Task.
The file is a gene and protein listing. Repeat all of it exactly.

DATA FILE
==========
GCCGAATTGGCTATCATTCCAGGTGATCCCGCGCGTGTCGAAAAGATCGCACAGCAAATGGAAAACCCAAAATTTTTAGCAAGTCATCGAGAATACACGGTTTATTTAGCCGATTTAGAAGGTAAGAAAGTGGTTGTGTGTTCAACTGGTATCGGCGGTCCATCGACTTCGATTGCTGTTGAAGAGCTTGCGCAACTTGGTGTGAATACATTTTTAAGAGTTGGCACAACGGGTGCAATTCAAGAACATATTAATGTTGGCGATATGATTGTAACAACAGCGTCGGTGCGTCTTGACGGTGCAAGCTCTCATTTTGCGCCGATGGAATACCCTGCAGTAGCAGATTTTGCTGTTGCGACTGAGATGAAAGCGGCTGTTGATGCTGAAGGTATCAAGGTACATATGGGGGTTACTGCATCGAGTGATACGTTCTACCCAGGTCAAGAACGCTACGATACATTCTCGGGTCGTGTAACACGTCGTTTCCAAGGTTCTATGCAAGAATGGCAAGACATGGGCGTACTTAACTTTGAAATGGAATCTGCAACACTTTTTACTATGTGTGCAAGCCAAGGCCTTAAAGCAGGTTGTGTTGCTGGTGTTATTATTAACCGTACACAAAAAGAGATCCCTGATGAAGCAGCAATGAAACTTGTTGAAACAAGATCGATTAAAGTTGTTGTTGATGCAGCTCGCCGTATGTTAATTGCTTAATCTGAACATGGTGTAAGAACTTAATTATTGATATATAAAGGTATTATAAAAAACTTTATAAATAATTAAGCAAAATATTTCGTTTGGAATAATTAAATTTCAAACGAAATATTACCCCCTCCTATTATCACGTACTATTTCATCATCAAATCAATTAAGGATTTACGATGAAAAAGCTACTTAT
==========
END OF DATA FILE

GCCGAATTGGCTATCATTCCAGGTGATCCCGCGCGTGTCGAAAAGATCGCACAGCAAATGGAAAACCCAAAATTTTTAGCAAGTCATCGAGAATACACGGTTTATTTAGCCGATTTAGAAGGTAAGAAAGTGGTTGTGTGTTCAACTGGTATCGGCGGTCCATCGACTTCGATTGCTGTTGAAGAGCTTGCGCAACTTGGTGTGAATACATTTTTAAGAGTTGGCACAACGGGTGCAATTCAAGAACATATTAATGTTGGCGATATGATTGTAACAACAGCGTCGGTGCGTCTTGACGGTGCAAGCTCTCATTTTGCGCCGATGGAATACCCTGCAGTAGCAGATTTTGCTGTTGCGACTGAGATGAAAGCGGCTGTTGATGCTGAAGGTATCAAGGTACATATGGGGGTTACTGCATCGAGTGATACGTTCTACCCAGGTCAAGAACGCTACGATACATTCTCGGGTCGTGTAACACGTCGTTTCCAAGGTTCTATGCAAGAATGGCAAGACATGGGCGTACTTAACTTTGAAATGGAATCTGCAACACTTTTTACTATGTGTGCAAGCCAAGGCCTTAAAGCAGGTTGTGTTGCTGGTGTTATTATTAACCGTACACAAAAAGAGATCCCTGATGAAGCAGCAATGAAACTTGTTGAAACAAGATCGATTAAAGTTGTTGTTGATGCAGCTCGCCGTATGTTAATTGCTTAATCTGAACATGGTGTAAGAACTTAATTATTGATATATAAAGGTATTATAAAAAACTTTATAAATAATTAAGCAAAATATTTCGTTTGGAATAATTAAATTTCAAACGAAATATTACCCCCTCCTATTATCACGTACTATTTCATCATCAAATCAATTAAGGATTTACGATGAAAAAGCTACTTAT